This one scripture sums up the entirety of why we are here.
In a conversation I had this week with my 11 year old, we were discussing the topic of depression. “Depression is a physical weakness,” I explained to her. “It’s a chemical imbalance within the brain that causes emotions to go awry—can cause the internal systems of the body to malfunction—much like diabetes, or heart disease, or epilepsy, or alcoholism, or Parkinson’s disease. It is a shortcoming of the body which we must overcome. There are several ways to do this. There are medications, and therapy, eating healthy and exercising, and spending time with friends and family. But do you know what I have discovered is the single most effective way to combat depression? To fight any form of physical weakness for that matter? If you consist of two parts, the temporal and the divine, then how do you think you overcome the temporal weakness?” I asked her.
“You strengthen the divine,” she said.
“We are given mortal bodies to learn to overcome them. And we are given the freedom to choose, so that we may choose to give it up."
So why is the natural man an enemy to God? Because the natural man is everything about us that tries to convince us that we are nothing more than the natural man. That we are not good enough. That we are not strong enough. That we are not smart enough. That we are not brave enough. That we are not worthy enough. That we are not repentant enough. That we are not trustworthy enough. That we are not committed enough. That we are not articulate enough. That we are not loved enough. That we are not needed enough. That we are not attractive enough. That we are not experienced enough. That we are not secure enough. That we are not doing enough.
That we are simply not enough.
It is the natural man that tells us that there is not enough time, not enough convenience, not enough rest, not enough understanding. It is the natural man that tells us that there is not enough reason, not enough ease, not enough resources, not enough paths, and not enough probability of success.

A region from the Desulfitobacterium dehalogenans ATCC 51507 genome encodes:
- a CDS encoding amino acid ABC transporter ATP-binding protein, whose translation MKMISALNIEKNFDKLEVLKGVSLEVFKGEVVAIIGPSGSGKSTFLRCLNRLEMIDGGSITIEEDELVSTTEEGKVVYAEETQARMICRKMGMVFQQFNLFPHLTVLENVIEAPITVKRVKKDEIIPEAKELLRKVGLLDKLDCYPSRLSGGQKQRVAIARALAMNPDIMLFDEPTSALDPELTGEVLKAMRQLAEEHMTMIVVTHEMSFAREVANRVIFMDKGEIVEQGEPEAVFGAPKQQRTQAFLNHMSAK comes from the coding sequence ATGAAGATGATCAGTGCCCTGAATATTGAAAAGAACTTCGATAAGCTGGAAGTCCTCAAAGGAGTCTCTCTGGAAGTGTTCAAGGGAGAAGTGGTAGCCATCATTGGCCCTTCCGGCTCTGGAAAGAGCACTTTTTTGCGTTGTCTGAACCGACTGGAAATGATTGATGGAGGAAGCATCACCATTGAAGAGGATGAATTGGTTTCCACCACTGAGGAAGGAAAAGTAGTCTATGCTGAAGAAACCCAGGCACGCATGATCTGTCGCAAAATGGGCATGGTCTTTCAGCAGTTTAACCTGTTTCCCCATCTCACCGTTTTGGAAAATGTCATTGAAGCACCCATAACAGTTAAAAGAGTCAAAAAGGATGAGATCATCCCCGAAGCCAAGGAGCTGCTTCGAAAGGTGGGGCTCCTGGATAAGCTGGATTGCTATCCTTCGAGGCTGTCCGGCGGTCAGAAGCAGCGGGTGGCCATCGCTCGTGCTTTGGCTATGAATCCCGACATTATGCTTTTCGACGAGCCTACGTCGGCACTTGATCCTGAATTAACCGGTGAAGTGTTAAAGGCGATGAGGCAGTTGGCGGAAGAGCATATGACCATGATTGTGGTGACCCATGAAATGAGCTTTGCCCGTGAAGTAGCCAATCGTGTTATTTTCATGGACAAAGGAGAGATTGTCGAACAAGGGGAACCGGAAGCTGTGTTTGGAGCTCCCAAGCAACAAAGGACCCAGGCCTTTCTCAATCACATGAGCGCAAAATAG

“It has been said that one of the greatest tragedies of our time is that so many people live so far below their potential,” said Elder Donald L. Staheli in an address at BYU in 2003. “President Hinckley has counseled, ‘Do your best,’ and then he frequently adds, ‘but I want to emphasize that it be the very best. We are too prone to be satisfied with mediocre performance. We are capable of doing so much better’”
You are capable of doing so much better! So much more! And do you know why that is?!
You are a child of God.
Do you know that?! Do you really know that?!
I have a necklace that I wear every day, a Christmas present from my husband that I received a few years ago. It’s a dove pendant. He chose the dove because at one point, many years ago as we were preparing to go to the temple, I told him I wanted something that I could keep with me that would be a continual outward reminder to me of who I really was. Something that I would see every day, that would be a reminder to me in every decision I made of what I stood for and why I was here. The dove, to me then, is a representation of the Holy Spirit. It is the only part of our divine selves that we keep with us while on this earth. It reminds me that I am a beloved daughter of a Heavenly Father. That I am of noble heritage and divine worth.
"Then said Jesus unto his disciples, If any man will come after me, let him deny himself, and take up his cross, and follow me. For whosoever will save his life shall lose it: and whosoever will lose his life for my sake shall find it." -Matthew 16:24-25
So lose yourself. Let go of what you think you are. Let go of what you think you want. Let go of what you think you must be.
And embrace the full potential of what you were always meant to become.